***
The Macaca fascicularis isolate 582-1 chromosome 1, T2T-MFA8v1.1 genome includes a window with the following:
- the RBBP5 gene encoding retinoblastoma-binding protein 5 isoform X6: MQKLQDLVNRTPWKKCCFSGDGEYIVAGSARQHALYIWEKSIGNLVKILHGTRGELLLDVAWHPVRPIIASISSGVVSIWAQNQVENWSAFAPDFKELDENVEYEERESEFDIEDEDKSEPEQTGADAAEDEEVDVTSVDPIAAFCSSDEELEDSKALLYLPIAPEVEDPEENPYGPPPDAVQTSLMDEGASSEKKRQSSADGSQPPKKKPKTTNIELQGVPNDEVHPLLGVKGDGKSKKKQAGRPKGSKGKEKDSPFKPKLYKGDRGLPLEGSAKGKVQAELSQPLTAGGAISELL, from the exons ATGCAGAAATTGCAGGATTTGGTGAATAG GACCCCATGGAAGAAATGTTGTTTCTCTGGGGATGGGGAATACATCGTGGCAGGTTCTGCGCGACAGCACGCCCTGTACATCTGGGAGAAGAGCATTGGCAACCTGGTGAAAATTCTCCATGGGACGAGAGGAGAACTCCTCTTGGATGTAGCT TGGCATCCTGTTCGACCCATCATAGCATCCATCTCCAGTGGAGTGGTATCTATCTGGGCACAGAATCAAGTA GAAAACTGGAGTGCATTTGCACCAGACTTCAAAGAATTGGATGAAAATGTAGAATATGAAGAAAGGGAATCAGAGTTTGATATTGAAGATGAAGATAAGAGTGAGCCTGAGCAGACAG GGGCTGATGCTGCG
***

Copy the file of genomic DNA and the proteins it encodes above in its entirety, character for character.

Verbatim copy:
The Macaca fascicularis isolate 582-1 chromosome 1, T2T-MFA8v1.1 genome includes a window with the following:
- the RBBP5 gene encoding retinoblastoma-binding protein 5 isoform X6: MQKLQDLVNRTPWKKCCFSGDGEYIVAGSARQHALYIWEKSIGNLVKILHGTRGELLLDVAWHPVRPIIASISSGVVSIWAQNQVENWSAFAPDFKELDENVEYEERESEFDIEDEDKSEPEQTGADAAEDEEVDVTSVDPIAAFCSSDEELEDSKALLYLPIAPEVEDPEENPYGPPPDAVQTSLMDEGASSEKKRQSSADGSQPPKKKPKTTNIELQGVPNDEVHPLLGVKGDGKSKKKQAGRPKGSKGKEKDSPFKPKLYKGDRGLPLEGSAKGKVQAELSQPLTAGGAISELL, from the exons ATGCAGAAATTGCAGGATTTGGTGAATAG GACCCCATGGAAGAAATGTTGTTTCTCTGGGGATGGGGAATACATCGTGGCAGGTTCTGCGCGACAGCACGCCCTGTACATCTGGGAGAAGAGCATTGGCAACCTGGTGAAAATTCTCCATGGGACGAGAGGAGAACTCCTCTTGGATGTAGCT TGGCATCCTGTTCGACCCATCATAGCATCCATCTCCAGTGGAGTGGTATCTATCTGGGCACAGAATCAAGTA GAAAACTGGAGTGCATTTGCACCAGACTTCAAAGAATTGGATGAAAATGTAGAATATGAAGAAAGGGAATCAGAGTTTGATATTGAAGATGAAGATAAGAGTGAGCCTGAGCAGACAG GGGCTGATGCTGCG